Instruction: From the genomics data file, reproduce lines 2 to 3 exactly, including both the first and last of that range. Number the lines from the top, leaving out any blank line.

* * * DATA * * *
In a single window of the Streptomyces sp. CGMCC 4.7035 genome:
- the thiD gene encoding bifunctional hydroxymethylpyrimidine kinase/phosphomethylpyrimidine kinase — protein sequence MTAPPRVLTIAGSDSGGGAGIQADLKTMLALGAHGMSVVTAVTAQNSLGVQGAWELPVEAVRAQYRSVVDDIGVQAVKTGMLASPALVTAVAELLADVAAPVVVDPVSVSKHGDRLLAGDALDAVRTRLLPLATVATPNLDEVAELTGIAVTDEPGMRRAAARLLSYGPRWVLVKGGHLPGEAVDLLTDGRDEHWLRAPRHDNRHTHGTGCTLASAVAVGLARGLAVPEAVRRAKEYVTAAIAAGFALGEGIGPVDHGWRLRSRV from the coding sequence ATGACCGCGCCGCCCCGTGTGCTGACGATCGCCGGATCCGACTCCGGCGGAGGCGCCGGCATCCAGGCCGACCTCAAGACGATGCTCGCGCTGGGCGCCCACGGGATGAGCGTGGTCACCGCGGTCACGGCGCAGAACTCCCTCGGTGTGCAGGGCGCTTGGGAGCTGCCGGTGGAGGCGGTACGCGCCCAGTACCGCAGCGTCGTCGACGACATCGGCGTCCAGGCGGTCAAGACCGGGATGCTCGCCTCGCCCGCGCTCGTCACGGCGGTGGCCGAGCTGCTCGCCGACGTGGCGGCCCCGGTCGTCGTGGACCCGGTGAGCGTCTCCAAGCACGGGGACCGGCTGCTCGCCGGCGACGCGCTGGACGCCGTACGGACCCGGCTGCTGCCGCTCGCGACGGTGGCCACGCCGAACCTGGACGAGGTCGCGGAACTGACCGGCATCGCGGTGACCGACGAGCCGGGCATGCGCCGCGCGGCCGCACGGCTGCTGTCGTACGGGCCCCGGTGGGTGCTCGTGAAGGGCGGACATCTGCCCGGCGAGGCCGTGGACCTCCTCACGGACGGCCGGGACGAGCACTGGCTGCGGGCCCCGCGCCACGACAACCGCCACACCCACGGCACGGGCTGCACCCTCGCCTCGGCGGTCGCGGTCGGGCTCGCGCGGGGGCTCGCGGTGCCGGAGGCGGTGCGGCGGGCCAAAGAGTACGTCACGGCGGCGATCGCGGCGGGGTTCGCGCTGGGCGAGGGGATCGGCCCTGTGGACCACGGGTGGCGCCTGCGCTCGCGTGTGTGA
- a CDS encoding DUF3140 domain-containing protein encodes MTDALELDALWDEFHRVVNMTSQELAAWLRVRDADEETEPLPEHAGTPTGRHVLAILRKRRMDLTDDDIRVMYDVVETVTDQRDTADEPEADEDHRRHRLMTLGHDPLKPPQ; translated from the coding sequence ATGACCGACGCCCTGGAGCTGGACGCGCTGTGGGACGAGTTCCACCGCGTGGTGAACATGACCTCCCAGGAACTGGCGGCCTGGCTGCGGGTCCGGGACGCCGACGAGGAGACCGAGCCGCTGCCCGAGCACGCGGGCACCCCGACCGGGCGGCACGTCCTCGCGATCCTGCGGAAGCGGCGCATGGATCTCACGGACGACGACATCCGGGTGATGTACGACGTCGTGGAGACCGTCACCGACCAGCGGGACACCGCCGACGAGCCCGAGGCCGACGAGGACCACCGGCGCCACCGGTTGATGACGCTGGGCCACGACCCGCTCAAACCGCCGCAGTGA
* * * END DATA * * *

- the thiD gene encoding bifunctional hydroxymethylpyrimidine kinase/phosphomethylpyrimidine kinase — protein sequence MTAPPRVLTIAGSDSGGGAGIQADLKTMLALGAHGMSVVTAVTAQNSLGVQGAWELPVEAVRAQYRSVVDDIGVQAVKTGMLASPALVTAVAELLADVAAPVVVDPVSVSKHGDRLLAGDALDAVRTRLLPLATVATPNLDEVAELTGIAVTDEPGMRRAAARLLSYGPRWVLVKGGHLPGEAVDLLTDGRDEHWLRAPRHDNRHTHGTGCTLASAVAVGLARGLAVPEAVRRAKEYVTAAIAAGFALGEGIGPVDHGWRLRSRV from the coding sequence ATGACCGCGCCGCCCCGTGTGCTGACGATCGCCGGATCCGACTCCGGCGGAGGCGCCGGCATCCAGGCCGACCTCAAGACGATGCTCGCGCTGGGCGCCCACGGGATGAGCGTGGTCACCGCGGTCACGGCGCAGAACTCCCTCGGTGTGCAGGGCGCTTGGGAGCTGCCGGTGGAGGCGGTACGCGCCCAGTACCGCAGCGTCGTCGACGACATCGGCGTCCAGGCGGTCAAGACCGGGATGCTCGCCTCGCCCGCGCTCGTCACGGCGGTGGCCGAGCTGCTCGCCGACGTGGCGGCCCCGGTCGTCGTGGACCCGGTGAGCGTCTCCAAGCACGGGGACCGGCTGCTCGCCGGCGACGCGCTGGACGCCGTACGGACCCGGCTGCTGCCGCTCGCGACGGTGGCCACGCCGAACCTGGACGAGGTCGCGGAACTGACCGGCATCGCGGTGACCGACGAGCCGGGCATGCGCCGCGCGGCCGCACGGCTGCTGTCGTACGGGCCCCGGTGGGTGCTCGTGAAGGGCGGACATCTGCCCGGCGAGGCCGTGGACCTCCTCACGGACGGCCGGGACGAGCACTGGCTGCGGGCCCCGCGCCACGACAACCGCCACACCCACGGCACGGGCTGCACCCTCGCCTCGGCGGTCGCGGTCGGGCTCGCGCGGGGGCTCGCGGTGCCGGAGGCGGTGCGGCGGGCCAAAGAGTACGTCACGGCGGCGATCGCGGCGGGGTTCGCGCTGGGCGAGGGGATCGGCCCTGTGGACCACGGGTGGCGCCTGCGCTCGCGTGTGTGA
- a CDS encoding DUF3140 domain-containing protein encodes MTDALELDALWDEFHRVVNMTSQELAAWLRVRDADEETEPLPEHAGTPTGRHVLAILRKRRMDLTDDDIRVMYDVVETVTDQRDTADEPEADEDHRRHRLMTLGHDPLKPPQ; translated from the coding sequence ATGACCGACGCCCTGGAGCTGGACGCGCTGTGGGACGAGTTCCACCGCGTGGTGAACATGACCTCCCAGGAACTGGCGGCCTGGCTGCGGGTCCGGGACGCCGACGAGGAGACCGAGCCGCTGCCCGAGCACGCGGGCACCCCGACCGGGCGGCACGTCCTCGCGATCCTGCGGAAGCGGCGCATGGATCTCACGGACGACGACATCCGGGTGATGTACGACGTCGTGGAGACCGTCACCGACCAGCGGGACACCGCCGACGAGCCCGAGGCCGACGAGGACCACCGGCGCCACCGGTTGATGACGCTGGGCCACGACCCGCTCAAACCGCCGCAGTGA